Every childhood has ups and downs. Too many times we remember the downs and let the good times just fade away. Take time to walk down your own memory lane now and then and remember the good things that helped to shape who you are.
I can remember being about 4 years old and being at the church / daycare where my mom was the principal. I had asthma as a child and there were many days when I could not go outside. Those days I went up to the quilting room on the second floor of the building. It was at the end of the hallway. In that room there was a large quilt hanging on a frame that was parallel to the floor. When the ladies were there they lowered the quilt to work on it. In that room there were 6-8 little ladies that would sit and chat all day long. They were my flock of grandma’s and I loved each and every one of them.
Every Tuesday and Thursday I would go up to that room and lay on the pillows and blanket they had on the floor underneath the framed quilt they were working on. There I would draw and color happily for the 4 hours or so until lunch time. I learned a lot about life, about people, about how important it is to stop and listen to the people in our lives.
On that floor I could lay down and look up through the colored cloth and see the lights shining down. I thought about how they stitched the quilt and how it looked like a giant puzzle. Sometimes, before they put the backing on, it looked like a giant stained glass window with tiny dots of sunlight shining through. Many times I would become mesmerized and take naps right there.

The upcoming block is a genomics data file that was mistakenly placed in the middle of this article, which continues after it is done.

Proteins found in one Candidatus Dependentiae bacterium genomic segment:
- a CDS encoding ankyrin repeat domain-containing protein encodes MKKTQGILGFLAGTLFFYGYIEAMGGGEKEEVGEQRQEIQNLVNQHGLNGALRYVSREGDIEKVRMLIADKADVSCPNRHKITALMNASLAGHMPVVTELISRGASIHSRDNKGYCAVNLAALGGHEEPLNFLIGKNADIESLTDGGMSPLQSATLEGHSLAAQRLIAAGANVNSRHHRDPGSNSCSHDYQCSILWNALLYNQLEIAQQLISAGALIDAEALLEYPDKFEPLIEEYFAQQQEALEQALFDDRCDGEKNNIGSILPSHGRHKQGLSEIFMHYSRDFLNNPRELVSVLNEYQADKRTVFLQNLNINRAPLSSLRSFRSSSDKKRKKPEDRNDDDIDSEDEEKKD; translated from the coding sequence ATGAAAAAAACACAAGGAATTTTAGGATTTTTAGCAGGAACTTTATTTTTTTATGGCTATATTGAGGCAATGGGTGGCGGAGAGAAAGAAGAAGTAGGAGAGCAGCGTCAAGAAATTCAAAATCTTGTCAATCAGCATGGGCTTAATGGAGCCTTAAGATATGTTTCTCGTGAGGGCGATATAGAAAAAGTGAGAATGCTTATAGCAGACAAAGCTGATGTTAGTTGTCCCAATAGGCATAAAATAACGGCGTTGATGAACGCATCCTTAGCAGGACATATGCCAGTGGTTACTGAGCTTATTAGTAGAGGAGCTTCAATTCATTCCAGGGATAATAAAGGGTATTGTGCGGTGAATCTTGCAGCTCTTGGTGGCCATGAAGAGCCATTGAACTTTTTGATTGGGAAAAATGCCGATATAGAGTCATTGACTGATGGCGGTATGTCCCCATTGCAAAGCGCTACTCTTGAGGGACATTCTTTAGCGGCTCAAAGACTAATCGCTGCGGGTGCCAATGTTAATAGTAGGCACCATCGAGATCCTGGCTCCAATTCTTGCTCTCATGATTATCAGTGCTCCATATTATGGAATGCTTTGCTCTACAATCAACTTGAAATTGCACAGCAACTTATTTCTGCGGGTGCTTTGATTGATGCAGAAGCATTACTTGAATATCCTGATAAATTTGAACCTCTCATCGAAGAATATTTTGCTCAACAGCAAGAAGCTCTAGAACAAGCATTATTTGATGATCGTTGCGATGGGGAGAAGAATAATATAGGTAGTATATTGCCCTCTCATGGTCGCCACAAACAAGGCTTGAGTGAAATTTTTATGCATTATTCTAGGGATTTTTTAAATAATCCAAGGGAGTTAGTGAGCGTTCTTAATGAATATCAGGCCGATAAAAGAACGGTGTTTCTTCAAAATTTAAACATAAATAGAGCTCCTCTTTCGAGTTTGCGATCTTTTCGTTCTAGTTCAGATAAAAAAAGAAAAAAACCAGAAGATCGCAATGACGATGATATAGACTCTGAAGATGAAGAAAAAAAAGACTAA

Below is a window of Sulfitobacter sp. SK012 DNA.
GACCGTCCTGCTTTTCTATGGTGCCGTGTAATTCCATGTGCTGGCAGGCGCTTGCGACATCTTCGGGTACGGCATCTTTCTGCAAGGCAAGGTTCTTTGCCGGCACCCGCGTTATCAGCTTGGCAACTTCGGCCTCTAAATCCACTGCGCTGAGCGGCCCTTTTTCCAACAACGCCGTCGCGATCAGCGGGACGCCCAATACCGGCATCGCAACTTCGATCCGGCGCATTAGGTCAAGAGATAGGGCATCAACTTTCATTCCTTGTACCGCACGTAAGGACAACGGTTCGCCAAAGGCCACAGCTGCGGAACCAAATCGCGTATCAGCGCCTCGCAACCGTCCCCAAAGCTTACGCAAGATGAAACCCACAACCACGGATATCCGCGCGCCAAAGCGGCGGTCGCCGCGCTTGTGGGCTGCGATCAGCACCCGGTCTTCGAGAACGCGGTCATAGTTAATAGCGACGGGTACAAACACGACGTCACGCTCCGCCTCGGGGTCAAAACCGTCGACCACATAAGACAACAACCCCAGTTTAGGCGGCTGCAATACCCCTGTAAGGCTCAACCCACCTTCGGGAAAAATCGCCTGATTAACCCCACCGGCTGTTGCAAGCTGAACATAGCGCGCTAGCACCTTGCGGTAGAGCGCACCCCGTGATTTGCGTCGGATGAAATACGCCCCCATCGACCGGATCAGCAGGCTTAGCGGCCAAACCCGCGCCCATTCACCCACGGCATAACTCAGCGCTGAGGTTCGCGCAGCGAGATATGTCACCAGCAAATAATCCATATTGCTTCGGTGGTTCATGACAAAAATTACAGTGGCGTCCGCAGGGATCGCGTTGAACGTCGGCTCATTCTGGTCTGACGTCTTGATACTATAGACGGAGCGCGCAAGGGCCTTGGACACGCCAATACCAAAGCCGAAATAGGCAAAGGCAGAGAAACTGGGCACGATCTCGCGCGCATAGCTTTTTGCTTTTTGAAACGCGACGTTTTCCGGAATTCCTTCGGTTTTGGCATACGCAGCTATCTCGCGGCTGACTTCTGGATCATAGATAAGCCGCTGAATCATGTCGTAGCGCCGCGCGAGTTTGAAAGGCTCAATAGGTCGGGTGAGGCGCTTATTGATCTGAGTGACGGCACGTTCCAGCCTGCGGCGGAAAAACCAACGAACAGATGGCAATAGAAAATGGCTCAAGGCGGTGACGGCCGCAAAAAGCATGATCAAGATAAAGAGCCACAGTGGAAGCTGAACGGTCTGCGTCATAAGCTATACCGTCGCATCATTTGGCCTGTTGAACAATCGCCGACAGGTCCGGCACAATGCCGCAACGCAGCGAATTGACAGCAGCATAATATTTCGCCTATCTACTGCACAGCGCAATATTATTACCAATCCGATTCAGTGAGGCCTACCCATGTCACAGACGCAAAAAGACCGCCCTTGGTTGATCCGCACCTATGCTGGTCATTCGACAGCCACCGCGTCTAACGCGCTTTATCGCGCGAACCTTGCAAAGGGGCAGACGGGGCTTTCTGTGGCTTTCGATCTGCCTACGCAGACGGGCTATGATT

Those women watched out for me, talked to me like a person and not a child. They watched over me and made sure I didn’t get cold and was listening when they thought they were saying something I might need to know. Each day they would talk about their families, their friends, their children, the struggles with losing their spouses, and one lady always talked about her cats. Sometimes they would ask me what I was thinking about and then spend the day answering my question. I learned to love stories and tall tales. I learned that no matter what age you are, imagination is important. I am thankful for this memory and the experience. All the little things throughout our childhood help to shape who we are. I still love to hear about life stories. I still love to go and spend time sitting and listening to both young and old tell their stories. What a wonderful way to spend an afternoon, or a morning cup of coffee, just sharing and trading stories.
In all of life’s busyness, take time to remember the things that made you who you grew up to be and don’t lose sight of who you are. I did. Temporarily, too much stress and trying to please too many people, but these memories remind me that each of us have our own experiences and memories of home and childhood. Take time to write them down, get out the photo albums and write the places and dates. You’ll be glad you did.
Cherry Coley (c)